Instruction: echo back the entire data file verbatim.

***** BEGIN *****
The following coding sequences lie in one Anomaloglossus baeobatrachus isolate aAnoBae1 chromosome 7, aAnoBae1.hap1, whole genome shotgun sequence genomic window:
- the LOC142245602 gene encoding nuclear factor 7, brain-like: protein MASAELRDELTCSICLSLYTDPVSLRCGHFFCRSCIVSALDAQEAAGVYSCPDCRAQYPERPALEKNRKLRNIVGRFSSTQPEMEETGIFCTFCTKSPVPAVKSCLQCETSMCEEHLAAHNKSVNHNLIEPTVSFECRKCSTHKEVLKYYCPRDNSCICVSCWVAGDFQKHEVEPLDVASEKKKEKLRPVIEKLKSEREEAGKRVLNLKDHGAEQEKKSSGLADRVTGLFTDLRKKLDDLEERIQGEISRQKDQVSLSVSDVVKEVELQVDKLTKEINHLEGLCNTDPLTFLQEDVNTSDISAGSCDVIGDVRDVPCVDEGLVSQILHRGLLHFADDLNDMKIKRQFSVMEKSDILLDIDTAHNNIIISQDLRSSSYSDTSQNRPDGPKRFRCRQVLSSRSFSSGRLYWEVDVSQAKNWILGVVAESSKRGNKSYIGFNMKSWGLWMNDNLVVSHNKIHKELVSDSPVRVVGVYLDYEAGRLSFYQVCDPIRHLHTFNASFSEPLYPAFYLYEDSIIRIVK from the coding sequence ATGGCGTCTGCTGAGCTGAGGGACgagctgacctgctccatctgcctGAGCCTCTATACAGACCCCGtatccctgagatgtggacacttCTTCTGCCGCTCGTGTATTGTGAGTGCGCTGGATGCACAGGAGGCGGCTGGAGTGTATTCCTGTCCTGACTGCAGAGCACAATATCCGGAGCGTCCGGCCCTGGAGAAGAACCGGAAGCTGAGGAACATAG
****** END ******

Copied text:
The following coding sequences lie in one Anomaloglossus baeobatrachus isolate aAnoBae1 chromosome 7, aAnoBae1.hap1, whole genome shotgun sequence genomic window:
- the LOC142245602 gene encoding nuclear factor 7, brain-like: protein MASAELRDELTCSICLSLYTDPVSLRCGHFFCRSCIVSALDAQEAAGVYSCPDCRAQYPERPALEKNRKLRNIVGRFSSTQPEMEETGIFCTFCTKSPVPAVKSCLQCETSMCEEHLAAHNKSVNHNLIEPTVSFECRKCSTHKEVLKYYCPRDNSCICVSCWVAGDFQKHEVEPLDVASEKKKEKLRPVIEKLKSEREEAGKRVLNLKDHGAEQEKKSSGLADRVTGLFTDLRKKLDDLEERIQGEISRQKDQVSLSVSDVVKEVELQVDKLTKEINHLEGLCNTDPLTFLQEDVNTSDISAGSCDVIGDVRDVPCVDEGLVSQILHRGLLHFADDLNDMKIKRQFSVMEKSDILLDIDTAHNNIIISQDLRSSSYSDTSQNRPDGPKRFRCRQVLSSRSFSSGRLYWEVDVSQAKNWILGVVAESSKRGNKSYIGFNMKSWGLWMNDNLVVSHNKIHKELVSDSPVRVVGVYLDYEAGRLSFYQVCDPIRHLHTFNASFSEPLYPAFYLYEDSIIRIVK from the coding sequence ATGGCGTCTGCTGAGCTGAGGGACgagctgacctgctccatctgcctGAGCCTCTATACAGACCCCGtatccctgagatgtggacacttCTTCTGCCGCTCGTGTATTGTGAGTGCGCTGGATGCACAGGAGGCGGCTGGAGTGTATTCCTGTCCTGACTGCAGAGCACAATATCCGGAGCGTCCGGCCCTGGAGAAGAACCGGAAGCTGAGGAACATAG